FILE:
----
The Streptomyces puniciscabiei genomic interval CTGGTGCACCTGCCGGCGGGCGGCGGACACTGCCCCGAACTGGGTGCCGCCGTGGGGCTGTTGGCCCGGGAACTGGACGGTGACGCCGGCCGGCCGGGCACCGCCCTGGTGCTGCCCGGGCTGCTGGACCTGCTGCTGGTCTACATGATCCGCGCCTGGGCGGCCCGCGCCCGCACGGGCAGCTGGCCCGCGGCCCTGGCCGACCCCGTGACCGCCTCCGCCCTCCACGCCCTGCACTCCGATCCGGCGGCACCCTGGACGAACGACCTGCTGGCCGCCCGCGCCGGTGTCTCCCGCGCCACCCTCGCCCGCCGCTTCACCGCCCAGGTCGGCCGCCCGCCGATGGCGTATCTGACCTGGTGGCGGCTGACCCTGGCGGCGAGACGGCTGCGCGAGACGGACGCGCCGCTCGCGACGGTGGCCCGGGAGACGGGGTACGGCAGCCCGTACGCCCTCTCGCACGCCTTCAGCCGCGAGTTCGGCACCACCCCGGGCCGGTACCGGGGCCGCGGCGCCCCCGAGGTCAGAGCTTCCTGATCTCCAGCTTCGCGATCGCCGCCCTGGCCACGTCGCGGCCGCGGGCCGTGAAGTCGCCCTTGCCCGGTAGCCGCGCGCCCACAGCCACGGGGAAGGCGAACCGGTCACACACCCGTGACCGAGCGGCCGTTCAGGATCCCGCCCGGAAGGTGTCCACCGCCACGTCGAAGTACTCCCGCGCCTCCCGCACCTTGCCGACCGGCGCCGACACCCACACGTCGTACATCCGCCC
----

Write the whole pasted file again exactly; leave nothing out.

The Streptomyces puniciscabiei genomic interval CTGGTGCACCTGCCGGCGGGCGGCGGACACTGCCCCGAACTGGGTGCCGCCGTGGGGCTGTTGGCCCGGGAACTGGACGGTGACGCCGGCCGGCCGGGCACCGCCCTGGTGCTGCCCGGGCTGCTGGACCTGCTGCTGGTCTACATGATCCGCGCCTGGGCGGCCCGCGCCCGCACGGGCAGCTGGCCCGCGGCCCTGGCCGACCCCGTGACCGCCTCCGCCCTCCACGCCCTGCACTCCGATCCGGCGGCACCCTGGACGAACGACCTGCTGGCCGCCCGCGCCGGTGTCTCCCGCGCCACCCTCGCCCGCCGCTTCACCGCCCAGGTCGGCCGCCCGCCGATGGCGTATCTGACCTGGTGGCGGCTGACCCTGGCGGCGAGACGGCTGCGCGAGACGGACGCGCCGCTCGCGACGGTGGCCCGGGAGACGGGGTACGGCAGCCCGTACGCCCTCTCGCACGCCTTCAGCCGCGAGTTCGGCACCACCCCGGGCCGGTACCGGGGCCGCGGCGCCCCCGAGGTCAGAGCTTCCTGATCTCCAGCTTCGCGATCGCCGCCCTGGCCACGTCGCGGCCGCGGGCCGTGAAGTCGCCCTTGCCCGGTAGCCGCGCGCCCACAGCCACGGGGAAGGCGAACCGGTCACACACCCGTGACCGAGCGGCCGTTCAGGATCCCGCCCGGAAGGTGTCCACCGCCACGTCGAAGTACTCCCGCGCCTCCCGCACCTTGCCGACCGGCGCCGACACCCACACGTCGTACATCCGCCC